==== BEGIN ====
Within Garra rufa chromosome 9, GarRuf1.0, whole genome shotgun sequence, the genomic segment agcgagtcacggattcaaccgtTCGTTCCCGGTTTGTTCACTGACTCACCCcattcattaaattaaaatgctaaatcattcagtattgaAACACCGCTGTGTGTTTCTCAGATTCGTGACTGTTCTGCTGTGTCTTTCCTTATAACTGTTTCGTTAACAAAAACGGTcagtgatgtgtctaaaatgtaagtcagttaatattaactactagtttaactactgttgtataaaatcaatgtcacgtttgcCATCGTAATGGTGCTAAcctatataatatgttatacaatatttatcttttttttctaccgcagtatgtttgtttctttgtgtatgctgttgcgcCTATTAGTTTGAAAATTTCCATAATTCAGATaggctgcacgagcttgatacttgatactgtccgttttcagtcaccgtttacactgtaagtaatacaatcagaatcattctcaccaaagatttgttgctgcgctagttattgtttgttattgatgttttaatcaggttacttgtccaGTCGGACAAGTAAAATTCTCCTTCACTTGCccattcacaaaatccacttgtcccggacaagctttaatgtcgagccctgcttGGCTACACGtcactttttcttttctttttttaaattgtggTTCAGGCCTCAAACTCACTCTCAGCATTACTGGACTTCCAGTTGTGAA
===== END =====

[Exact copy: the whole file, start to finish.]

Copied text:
Within Garra rufa chromosome 9, GarRuf1.0, whole genome shotgun sequence, the genomic segment agcgagtcacggattcaaccgtTCGTTCCCGGTTTGTTCACTGACTCACCCcattcattaaattaaaatgctaaatcattcagtattgaAACACCGCTGTGTGTTTCTCAGATTCGTGACTGTTCTGCTGTGTCTTTCCTTATAACTGTTTCGTTAACAAAAACGGTcagtgatgtgtctaaaatgtaagtcagttaatattaactactagtttaactactgttgtataaaatcaatgtcacgtttgcCATCGTAATGGTGCTAAcctatataatatgttatacaatatttatcttttttttctaccgcagtatgtttgtttctttgtgtatgctgttgcgcCTATTAGTTTGAAAATTTCCATAATTCAGATaggctgcacgagcttgatacttgatactgtccgttttcagtcaccgtttacactgtaagtaatacaatcagaatcattctcaccaaagatttgttgctgcgctagttattgtttgttattgatgttttaatcaggttacttgtccaGTCGGACAAGTAAAATTCTCCTTCACTTGCccattcacaaaatccacttgtcccggacaagctttaatgtcgagccctgcttGGCTACACGtcactttttcttttctttttttaaattgtggTTCAGGCCTCAAACTCACTCTCAGCATTACTGGACTTCCAGTTGTGAA